Here at Seahawks.com Clare Farnsworth highlights tight end Zach Miller’s increased role in the passing game in his “Tuesday in Hawkville“, “This season, Miller is catching up to the 66- and 60-catch efforts he had in Oakland before signing with the Seahawks in free agency last summer. He produced the Seahawks’ two longest plays in Sunday’s 16-12 victory over the Panthers in Carolina – a 30-yard reception from rookie QB Russell Wilson in the third quarter and a 23-yarder in the fourth-quarter drive to a Steven Hauschka field goal that put the Seahawks up 16-10. Miller’s three-catch, 59-yard day gives him 12 receptions for 150 yards entering Sunday’s game against the Patriots at CenturyLink Field – and both totals rank second on the team to wide receiver Sidney Rice (17 for 199). ‘Zach has been doing everything we have asked him,’ coach Pete Carroll said. ‘And when we’ve gotten the ball to him, he’s done really well.’ “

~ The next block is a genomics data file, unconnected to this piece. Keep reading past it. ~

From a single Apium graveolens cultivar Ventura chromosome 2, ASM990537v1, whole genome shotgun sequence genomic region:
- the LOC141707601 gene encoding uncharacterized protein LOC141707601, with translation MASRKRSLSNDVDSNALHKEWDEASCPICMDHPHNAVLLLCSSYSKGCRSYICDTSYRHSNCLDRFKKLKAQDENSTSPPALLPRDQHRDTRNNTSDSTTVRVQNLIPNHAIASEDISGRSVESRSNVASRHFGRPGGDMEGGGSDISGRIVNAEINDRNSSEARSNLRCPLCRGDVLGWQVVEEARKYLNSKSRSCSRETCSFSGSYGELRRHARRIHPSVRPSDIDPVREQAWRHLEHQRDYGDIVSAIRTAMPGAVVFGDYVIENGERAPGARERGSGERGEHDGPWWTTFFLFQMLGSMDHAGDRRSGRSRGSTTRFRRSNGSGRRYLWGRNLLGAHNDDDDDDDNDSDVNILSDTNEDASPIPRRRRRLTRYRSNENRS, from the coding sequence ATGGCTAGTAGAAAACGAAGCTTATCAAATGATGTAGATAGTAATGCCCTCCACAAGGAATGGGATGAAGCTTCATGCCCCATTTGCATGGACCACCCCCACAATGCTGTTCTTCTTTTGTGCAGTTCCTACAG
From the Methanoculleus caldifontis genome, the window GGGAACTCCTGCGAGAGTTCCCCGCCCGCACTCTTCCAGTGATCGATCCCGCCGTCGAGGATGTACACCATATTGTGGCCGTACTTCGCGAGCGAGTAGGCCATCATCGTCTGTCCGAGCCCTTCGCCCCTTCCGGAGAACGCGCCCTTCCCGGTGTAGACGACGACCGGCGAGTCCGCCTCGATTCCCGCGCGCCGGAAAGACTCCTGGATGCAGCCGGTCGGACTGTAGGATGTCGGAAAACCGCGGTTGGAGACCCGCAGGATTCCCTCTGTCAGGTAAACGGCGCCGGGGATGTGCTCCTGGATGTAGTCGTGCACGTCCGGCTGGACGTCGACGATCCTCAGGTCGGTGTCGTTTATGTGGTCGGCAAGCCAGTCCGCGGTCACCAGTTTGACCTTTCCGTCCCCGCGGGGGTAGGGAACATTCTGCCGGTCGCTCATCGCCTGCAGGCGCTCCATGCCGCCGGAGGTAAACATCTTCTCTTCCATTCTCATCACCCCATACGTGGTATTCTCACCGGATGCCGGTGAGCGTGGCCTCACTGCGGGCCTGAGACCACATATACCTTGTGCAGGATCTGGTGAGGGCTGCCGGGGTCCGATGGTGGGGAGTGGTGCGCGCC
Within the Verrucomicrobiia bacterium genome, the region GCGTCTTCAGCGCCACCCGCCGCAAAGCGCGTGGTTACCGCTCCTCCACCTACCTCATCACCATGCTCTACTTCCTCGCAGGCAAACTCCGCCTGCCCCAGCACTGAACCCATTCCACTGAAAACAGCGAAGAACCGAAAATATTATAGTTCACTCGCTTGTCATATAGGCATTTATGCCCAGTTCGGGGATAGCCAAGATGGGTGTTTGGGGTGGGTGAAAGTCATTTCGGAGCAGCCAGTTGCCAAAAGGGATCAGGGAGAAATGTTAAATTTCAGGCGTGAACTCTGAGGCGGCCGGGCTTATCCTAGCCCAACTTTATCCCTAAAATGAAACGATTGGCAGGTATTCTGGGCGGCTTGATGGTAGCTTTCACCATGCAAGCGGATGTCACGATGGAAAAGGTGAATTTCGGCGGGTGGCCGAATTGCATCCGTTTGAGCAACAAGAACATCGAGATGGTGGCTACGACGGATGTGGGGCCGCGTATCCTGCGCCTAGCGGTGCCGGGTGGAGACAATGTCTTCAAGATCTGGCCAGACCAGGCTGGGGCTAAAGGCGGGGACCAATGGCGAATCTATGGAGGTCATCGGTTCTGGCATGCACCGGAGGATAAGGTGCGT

Farnsworth also previews Sunday’s Week 6 matchup with the Patriots, “Burning question: Where was Wes Welker in Weeks 1 and 2? The league’s leading receiver last season with 122 catches, the Patriots’ slot man supreme had eight catches combined in a season-opening win over the Titans and Week 2 loss to the Cardinals. Since then, it’s been more like the Welker of old, as he caught eight passes for 142 yards against the Ravens; nine passes for 129 yards against the Bills; and 13 passes for 104 yards in Sunday’s win over the Broncos.”
Yesterday, which was the players day off from football activities, Wilson, Wagner, Brandon Mebane and Greg Scruggs traveled to Joint Base Lewis McChord to visit a group of soldiers who are about to be deployed. Farnsworth has the story here.
Finally, the Seahawks and Seattle Sounders FC, partnered with Regence to put on the third annual “Be Well Washington” event at CenturyLink Field, emphasizing the importance of family health and wellness. You can view a video recap of the event here.